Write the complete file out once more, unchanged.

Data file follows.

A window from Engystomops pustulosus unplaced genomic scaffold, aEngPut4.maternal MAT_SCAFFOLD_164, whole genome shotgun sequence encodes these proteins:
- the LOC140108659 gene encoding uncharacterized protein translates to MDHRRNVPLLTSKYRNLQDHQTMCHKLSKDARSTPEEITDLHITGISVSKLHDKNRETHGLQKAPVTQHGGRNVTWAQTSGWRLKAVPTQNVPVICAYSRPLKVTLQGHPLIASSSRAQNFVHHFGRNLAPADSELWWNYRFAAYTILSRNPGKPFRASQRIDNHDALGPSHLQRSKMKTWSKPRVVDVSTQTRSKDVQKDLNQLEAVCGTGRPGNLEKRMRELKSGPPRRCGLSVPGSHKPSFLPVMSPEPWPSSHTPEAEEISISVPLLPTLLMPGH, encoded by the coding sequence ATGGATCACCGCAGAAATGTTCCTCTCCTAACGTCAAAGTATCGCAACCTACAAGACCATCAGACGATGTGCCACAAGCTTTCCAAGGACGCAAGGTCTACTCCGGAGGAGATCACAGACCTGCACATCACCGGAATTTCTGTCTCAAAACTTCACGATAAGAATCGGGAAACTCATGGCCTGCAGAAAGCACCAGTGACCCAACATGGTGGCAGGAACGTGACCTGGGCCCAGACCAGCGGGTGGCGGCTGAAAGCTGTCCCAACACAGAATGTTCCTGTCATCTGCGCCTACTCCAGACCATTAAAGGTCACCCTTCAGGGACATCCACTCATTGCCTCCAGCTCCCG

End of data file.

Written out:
A window from Engystomops pustulosus unplaced genomic scaffold, aEngPut4.maternal MAT_SCAFFOLD_164, whole genome shotgun sequence encodes these proteins:
- the LOC140108659 gene encoding uncharacterized protein translates to MDHRRNVPLLTSKYRNLQDHQTMCHKLSKDARSTPEEITDLHITGISVSKLHDKNRETHGLQKAPVTQHGGRNVTWAQTSGWRLKAVPTQNVPVICAYSRPLKVTLQGHPLIASSSRAQNFVHHFGRNLAPADSELWWNYRFAAYTILSRNPGKPFRASQRIDNHDALGPSHLQRSKMKTWSKPRVVDVSTQTRSKDVQKDLNQLEAVCGTGRPGNLEKRMRELKSGPPRRCGLSVPGSHKPSFLPVMSPEPWPSSHTPEAEEISISVPLLPTLLMPGH, encoded by the coding sequence ATGGATCACCGCAGAAATGTTCCTCTCCTAACGTCAAAGTATCGCAACCTACAAGACCATCAGACGATGTGCCACAAGCTTTCCAAGGACGCAAGGTCTACTCCGGAGGAGATCACAGACCTGCACATCACCGGAATTTCTGTCTCAAAACTTCACGATAAGAATCGGGAAACTCATGGCCTGCAGAAAGCACCAGTGACCCAACATGGTGGCAGGAACGTGACCTGGGCCCAGACCAGCGGGTGGCGGCTGAAAGCTGTCCCAACACAGAATGTTCCTGTCATCTGCGCCTACTCCAGACCATTAAAGGTCACCCTTCAGGGACATCCACTCATTGCCTCCAGCTCCCG